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Mon mari often complains that I never forget anything and, more specifically, that I never forget a date.
I could suggest that, if he wouldn't choose such inappropriate dates for his actions, perhaps I would be more likely to forget.
And what date and action am I referring to?
To be honest, I was going to ignore this holiday. It's not a big one in our house.
Frankly, we don't quite know how to celebrate it.
It's the anniversary of mon mari kicking me out of the house.
To be fair, we had only been living together for just under a year.
To be unfair it was Valentine's Day, and I had just fixed a lovely dinner for two.
To be really bitchy, he then took me out for a night cap before delivering the blow – the better able to insure the minimum scene… being out in public amidst all of our friends, and all that.
The timing was good – he was going away on business at the end of the month, for a week, giving me time alone to move out.
The timing was bad – I was going away on business for two weeks, immediately, leaving me no time to find a place to live.
All said, it did work out.
I moved out by the end of the month; let everyone know I was single; started dating immediately (admittedly, some were, um, contrived).
He soon regretted his imprudent decision and we were married in May, same year.
We didn't do 'living together' well, at all; but we do just fine at this marriage thing….
Still, we don't normally celebrate Valentine's Day.
First, let me set a more proper mood:
When most people think of travel and romance they think of France: Paris, the Cote d'Azur, or Italy: Rome, the hills of Tuscany.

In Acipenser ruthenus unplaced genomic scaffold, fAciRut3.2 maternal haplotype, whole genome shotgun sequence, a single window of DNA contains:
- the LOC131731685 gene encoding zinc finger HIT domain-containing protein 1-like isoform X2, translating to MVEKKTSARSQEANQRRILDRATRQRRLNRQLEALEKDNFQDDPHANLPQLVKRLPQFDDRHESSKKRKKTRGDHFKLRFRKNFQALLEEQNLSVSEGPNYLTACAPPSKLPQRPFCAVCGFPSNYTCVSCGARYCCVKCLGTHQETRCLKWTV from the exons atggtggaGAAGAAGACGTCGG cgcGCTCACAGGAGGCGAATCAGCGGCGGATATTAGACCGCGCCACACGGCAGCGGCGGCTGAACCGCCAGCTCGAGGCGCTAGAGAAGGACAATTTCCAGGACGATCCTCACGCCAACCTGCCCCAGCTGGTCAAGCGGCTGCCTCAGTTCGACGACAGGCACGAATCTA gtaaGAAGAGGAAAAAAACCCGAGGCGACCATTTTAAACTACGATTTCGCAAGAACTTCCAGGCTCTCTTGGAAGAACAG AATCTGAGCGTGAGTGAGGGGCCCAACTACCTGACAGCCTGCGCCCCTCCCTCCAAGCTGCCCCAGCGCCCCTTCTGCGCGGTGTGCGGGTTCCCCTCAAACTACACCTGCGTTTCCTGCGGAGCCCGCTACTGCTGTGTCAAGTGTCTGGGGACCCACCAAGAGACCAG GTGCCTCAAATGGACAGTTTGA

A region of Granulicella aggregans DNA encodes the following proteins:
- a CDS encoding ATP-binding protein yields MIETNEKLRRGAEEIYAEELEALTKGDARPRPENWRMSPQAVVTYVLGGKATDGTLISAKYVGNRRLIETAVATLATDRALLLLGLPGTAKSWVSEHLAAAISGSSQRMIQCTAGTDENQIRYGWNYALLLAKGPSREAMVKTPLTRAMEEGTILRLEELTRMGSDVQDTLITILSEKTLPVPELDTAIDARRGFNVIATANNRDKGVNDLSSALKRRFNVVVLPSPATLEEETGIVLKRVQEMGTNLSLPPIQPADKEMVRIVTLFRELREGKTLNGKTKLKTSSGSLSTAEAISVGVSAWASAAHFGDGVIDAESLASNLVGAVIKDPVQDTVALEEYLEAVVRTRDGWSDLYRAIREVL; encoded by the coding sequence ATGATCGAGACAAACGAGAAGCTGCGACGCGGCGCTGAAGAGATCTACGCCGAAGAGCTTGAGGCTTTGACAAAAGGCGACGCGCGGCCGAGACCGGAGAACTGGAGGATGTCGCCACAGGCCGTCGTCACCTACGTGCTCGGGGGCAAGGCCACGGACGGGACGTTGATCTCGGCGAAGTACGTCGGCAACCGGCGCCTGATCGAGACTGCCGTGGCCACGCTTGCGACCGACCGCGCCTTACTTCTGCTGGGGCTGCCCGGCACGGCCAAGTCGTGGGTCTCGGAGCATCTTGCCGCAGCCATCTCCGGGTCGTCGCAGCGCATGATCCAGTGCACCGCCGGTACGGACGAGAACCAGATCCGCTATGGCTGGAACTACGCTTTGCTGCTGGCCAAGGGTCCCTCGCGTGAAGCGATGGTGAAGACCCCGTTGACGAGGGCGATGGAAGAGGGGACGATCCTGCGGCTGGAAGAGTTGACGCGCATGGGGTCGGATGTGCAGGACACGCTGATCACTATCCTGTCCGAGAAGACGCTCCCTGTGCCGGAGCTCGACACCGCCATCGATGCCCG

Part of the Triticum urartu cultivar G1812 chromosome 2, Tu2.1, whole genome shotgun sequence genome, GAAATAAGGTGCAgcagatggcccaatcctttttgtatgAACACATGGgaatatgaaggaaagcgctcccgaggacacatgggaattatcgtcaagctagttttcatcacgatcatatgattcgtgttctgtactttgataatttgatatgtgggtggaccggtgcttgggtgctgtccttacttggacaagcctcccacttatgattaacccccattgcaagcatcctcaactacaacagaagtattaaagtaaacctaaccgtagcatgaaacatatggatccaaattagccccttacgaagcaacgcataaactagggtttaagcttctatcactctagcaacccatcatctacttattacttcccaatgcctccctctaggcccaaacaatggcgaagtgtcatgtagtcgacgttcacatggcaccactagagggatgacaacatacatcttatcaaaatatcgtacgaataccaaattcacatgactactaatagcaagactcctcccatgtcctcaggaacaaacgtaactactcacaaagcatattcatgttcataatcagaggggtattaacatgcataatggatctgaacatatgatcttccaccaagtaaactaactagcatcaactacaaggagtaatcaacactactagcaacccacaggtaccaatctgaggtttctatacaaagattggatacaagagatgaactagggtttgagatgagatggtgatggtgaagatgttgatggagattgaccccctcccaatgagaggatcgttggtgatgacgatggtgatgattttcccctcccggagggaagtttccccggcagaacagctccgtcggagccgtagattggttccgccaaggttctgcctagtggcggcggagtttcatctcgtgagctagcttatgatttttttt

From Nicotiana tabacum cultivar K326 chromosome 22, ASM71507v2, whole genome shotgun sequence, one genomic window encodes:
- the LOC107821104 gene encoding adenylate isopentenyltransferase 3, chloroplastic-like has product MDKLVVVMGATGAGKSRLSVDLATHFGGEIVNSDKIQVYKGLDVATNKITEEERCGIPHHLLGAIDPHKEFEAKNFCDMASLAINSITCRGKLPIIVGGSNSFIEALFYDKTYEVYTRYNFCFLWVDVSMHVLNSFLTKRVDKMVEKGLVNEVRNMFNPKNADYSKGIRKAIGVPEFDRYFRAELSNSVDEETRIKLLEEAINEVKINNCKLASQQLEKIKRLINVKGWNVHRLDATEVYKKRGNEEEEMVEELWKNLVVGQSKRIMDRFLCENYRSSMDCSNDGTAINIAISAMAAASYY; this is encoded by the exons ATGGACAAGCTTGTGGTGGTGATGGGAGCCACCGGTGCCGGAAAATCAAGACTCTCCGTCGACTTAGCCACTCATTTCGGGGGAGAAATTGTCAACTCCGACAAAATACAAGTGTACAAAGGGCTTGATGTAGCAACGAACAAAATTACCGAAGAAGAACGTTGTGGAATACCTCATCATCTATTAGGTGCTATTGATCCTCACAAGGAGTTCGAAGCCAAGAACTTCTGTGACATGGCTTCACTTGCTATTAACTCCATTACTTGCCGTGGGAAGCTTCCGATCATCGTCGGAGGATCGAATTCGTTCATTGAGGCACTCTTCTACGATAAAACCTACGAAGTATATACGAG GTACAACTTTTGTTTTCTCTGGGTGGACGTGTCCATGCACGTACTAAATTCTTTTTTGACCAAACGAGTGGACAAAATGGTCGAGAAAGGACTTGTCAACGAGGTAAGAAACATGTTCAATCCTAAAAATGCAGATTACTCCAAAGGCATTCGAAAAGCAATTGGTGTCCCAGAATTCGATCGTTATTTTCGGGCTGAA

They should be thinking of Spain. Here are a few of my favorite romantic spots in Spain:
Sitting in the Plaza Mayor in Segovia just as the sun sets, watching the last rays bounce off the near-perfect, 2000 year old Roman Aqueduct that towers over the city.
Sitting on a terrace at a restaurant in Tibidabo at midnight, having a leisurely dinner and gazing down on the lights of Barcelona and off to the Mediterranean.
Sitting in a secluded courtyard in the old quarter of Cordoba during the Patio Festival when every nook, cranny, balcony and pond is filled with flowers; with rose petals gently raining down.
Sitting in the Alhambra, at dusk, watching the sun set over the Moorish carvings and formal gardens, looking out to the mountains and olive groves.
Sitting in an out-of-the-way bar in Jerez, and finding that you have stumbled into a local Flamenco celebration.
And while one is doing all of that sitting one really should be sipping: Xérès – Jerez – Sherry.
Sherry is a rich, complex fortified wine with a history dating back to 1,100 BC.
Turkey with Sherry and Iberian Ham
12 oz (350 gr) turkey cutlets
4 slices Iberian ham (3oz, 90gr)
4oz (125gr) mushrooms
1 cup (8oz, 250ml) chicken stock
1/2 cup (4oz, 125ml) Amontillado (sherry)
1 tsp dried rosemary
1 tsp brown sugar
1 tbs cornstarch (maizena) dissolved in 1 tbs water
1 tbs olive oil
1 cup small pasta (farfalle)
Cook pasta according to package directions.
Cut turkey into bite-size pieces. Clean and slice mushrooms. Slice ham into bite-size pieces. Heat oil in nonstick skillet. Add mushrooms, ham and sauté 5 minutes. Add turkey and sauté 5 minutes longer. Add stock, sherry, rosemary and sugar, cover and simmer 10 minutes. Uncover, stir in cornstarch to thicken. Serve over pasta.
Light the candles, pour a glass of sherry and toast your love!
Like cooking with wine, you don't have to use an expensive, Reserve sherry, but do use something that is perfectly drinkable. Do not, ever, ever, use 'cooking sherry'. The only good use for that is…there IS no good use for that….
Have a wonderful Valentine's Day.
Chris says she'll have all of the foods of love on Mele Cotte on Feb.12….stop by!
You can see how I remember the date of our break-up, right?